Could happen. It’s not a stretch.
Hundreds of bars, restaurants and stores across Minnesota are running out of beer and alcohol and others may soon run out of cigarettes — a subtle and largely unforeseen consequence of a state government shutdown.
Now that could get the locals riled up. Law requires that retail suppliers buy State stamps for all the liquor, beer and cigarettes they sell. The stamps are a staple of state revenue. Gone.
UPDATE: In comments, jean-philppe has dotted my i’s and crossed my t’s with an eerily apropos Simpsons video.
I wrote about this when it happened. Now, five days in, the New York Times editorializes about the disgraceful government shut-down in Minnesota.
Gov. Mark Dayton, a Democrat, campaigned for office last year promising to raise taxes on high earners, so it was no surprise when he proposed a tax increase on families making more than $150,000 a year to help close a $5 billion budget gap. In negotiations with the Republican majority in the Legislature, he compromised and reduced the increase to those making $1 million or more, but Republicans are refusing to consider any income tax increase.
The shut down is going to cost the State millions. It’s going to cost jobs. It’s going to hurt the people of Minnesota.
Their [Republican extremists] antitax radicalism, maintained at any cost, is doing enormous damage at all levels . . . and may soon engulf the economy if the standoff in Washington does not end. In Minnesota, there is now a chance to draw a line and say, no further.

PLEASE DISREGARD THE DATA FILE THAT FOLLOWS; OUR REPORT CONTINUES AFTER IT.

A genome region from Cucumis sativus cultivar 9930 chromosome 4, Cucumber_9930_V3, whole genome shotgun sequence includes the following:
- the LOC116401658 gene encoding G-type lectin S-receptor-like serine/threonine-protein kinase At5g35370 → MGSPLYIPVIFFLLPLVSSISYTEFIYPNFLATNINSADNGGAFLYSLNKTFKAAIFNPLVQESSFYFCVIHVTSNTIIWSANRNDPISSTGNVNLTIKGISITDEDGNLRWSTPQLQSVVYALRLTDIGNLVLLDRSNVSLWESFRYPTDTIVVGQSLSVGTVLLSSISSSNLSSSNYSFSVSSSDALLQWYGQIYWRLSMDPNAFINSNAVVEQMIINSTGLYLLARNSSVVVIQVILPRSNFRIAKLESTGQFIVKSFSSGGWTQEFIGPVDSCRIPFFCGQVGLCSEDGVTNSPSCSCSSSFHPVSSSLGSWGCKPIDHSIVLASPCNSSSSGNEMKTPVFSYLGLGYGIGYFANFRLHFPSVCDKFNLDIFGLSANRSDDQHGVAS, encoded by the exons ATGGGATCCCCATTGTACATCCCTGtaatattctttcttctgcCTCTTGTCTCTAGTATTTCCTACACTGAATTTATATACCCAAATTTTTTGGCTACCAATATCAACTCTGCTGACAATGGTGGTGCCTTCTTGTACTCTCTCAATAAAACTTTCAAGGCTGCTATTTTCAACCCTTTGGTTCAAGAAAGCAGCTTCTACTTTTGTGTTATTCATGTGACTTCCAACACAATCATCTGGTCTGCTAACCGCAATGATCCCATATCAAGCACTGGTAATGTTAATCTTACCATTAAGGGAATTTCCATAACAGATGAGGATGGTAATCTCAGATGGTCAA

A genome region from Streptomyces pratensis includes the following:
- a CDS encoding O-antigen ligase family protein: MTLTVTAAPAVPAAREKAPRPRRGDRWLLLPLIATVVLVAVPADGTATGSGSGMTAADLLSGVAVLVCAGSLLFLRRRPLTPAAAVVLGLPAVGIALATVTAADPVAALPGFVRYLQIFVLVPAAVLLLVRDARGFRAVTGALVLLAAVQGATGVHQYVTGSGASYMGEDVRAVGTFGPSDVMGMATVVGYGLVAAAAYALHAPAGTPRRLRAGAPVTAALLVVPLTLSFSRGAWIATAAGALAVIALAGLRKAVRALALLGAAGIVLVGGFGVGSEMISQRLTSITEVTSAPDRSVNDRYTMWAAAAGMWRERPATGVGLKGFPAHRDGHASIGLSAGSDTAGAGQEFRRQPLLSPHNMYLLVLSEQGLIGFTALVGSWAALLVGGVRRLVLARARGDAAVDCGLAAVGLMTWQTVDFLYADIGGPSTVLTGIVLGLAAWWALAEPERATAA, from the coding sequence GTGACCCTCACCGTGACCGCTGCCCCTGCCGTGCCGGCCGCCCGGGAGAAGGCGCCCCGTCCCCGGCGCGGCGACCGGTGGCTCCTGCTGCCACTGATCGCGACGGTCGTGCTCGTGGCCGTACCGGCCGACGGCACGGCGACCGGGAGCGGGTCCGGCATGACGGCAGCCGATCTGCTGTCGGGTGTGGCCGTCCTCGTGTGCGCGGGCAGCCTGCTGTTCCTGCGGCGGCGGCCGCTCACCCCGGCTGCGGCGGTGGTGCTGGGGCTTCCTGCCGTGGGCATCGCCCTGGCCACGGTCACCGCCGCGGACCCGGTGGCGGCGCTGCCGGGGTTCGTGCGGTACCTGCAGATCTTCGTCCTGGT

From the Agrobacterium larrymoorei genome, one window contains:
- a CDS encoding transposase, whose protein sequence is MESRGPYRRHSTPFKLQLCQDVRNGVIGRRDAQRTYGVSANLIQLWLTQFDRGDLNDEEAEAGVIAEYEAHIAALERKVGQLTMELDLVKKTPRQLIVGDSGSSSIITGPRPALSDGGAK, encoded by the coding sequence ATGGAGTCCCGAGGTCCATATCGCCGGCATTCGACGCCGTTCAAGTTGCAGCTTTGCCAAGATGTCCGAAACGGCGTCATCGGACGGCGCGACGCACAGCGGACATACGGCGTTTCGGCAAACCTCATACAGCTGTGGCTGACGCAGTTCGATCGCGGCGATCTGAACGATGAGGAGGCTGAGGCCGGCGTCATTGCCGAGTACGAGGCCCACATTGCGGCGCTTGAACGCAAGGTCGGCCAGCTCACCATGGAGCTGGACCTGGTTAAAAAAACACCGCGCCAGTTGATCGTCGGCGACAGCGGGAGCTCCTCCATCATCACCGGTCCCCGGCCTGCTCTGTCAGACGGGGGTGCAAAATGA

But meanwhile those 7700 Minnesotans earning over a million a year won’t have to give up a single day of summer vacation.
Phew! That must be a great relief.
Posted in broken government, economy, Government, Politics, taxes
Tagged broken government, Government shutdown, Mark Dayton, Minnesota, Minnesota Legislature, Politics, Taxes
Is shutting down government part of the GOP platform now? Perhaps, because it worked so well in the past.
Talks imploded Thursday between DFL Gov. Mark Dayton and Republican legislative leaders in the final hours before a midnight deadline, and Minnesota began a historic government shutdown.
“This is a night of deep sorrow for me,” Dayton said in an address at 10 p.m. that was punctuated by jeers and hisses from Republicans, including some lawmakers.
The governor said his last offer would have raised income taxes only on those earning more than $1 million a year — an estimated 7,700 Minnesotans, or 0.3 percent of all taxpayers, according to the Revenue Department.
It’s the same argument we’re hearing nationally with the same rancor and obstruction..
Talks may have also broken down because an earlier GOP offer asked Dayton to accept controversial policy positions the Republicans pushed for this year, including photo ID requirements at the polls and abortion restrictions. An offer sheet provided to the Star Tribune said the policy adoptions were in exchange for “new revenue in a compromise offer.”
Oh. Of course.
Posted in 2012 Elections, abortion, Current Events, economy, Government, Politics, taxes
Tagged government debt, Government shutdown, Mark Dayton, Minnesota, Newt Gingrich, partisanship, Taxes